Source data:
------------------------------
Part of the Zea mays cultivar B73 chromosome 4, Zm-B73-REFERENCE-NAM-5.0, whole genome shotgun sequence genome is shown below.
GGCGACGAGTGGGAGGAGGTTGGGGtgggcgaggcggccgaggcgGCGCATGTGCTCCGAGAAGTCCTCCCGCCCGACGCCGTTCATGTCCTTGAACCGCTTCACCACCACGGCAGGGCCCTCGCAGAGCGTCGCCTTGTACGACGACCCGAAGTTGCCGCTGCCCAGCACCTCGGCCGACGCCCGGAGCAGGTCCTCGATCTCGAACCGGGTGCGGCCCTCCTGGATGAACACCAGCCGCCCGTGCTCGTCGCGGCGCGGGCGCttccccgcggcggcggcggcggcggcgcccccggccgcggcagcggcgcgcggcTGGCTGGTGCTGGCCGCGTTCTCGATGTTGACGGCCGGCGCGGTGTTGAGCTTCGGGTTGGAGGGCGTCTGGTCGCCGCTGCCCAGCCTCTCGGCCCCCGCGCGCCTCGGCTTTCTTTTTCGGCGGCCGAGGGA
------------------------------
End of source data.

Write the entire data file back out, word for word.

Part of the Zea mays cultivar B73 chromosome 4, Zm-B73-REFERENCE-NAM-5.0, whole genome shotgun sequence genome is shown below.
GGCGACGAGTGGGAGGAGGTTGGGGtgggcgaggcggccgaggcgGCGCATGTGCTCCGAGAAGTCCTCCCGCCCGACGCCGTTCATGTCCTTGAACCGCTTCACCACCACGGCAGGGCCCTCGCAGAGCGTCGCCTTGTACGACGACCCGAAGTTGCCGCTGCCCAGCACCTCGGCCGACGCCCGGAGCAGGTCCTCGATCTCGAACCGGGTGCGGCCCTCCTGGATGAACACCAGCCGCCCGTGCTCGTCGCGGCGCGGGCGCttccccgcggcggcggcggcggcggcgcccccggccgcggcagcggcgcgcggcTGGCTGGTGCTGGCCGCGTTCTCGATGTTGACGGCCGGCGCGGTGTTGAGCTTCGGGTTGGAGGGCGTCTGGTCGCCGCTGCCCAGCCTCTCGGCCCCCGCGCGCCTCGGCTTTCTTTTTCGGCGGCCGAGGGA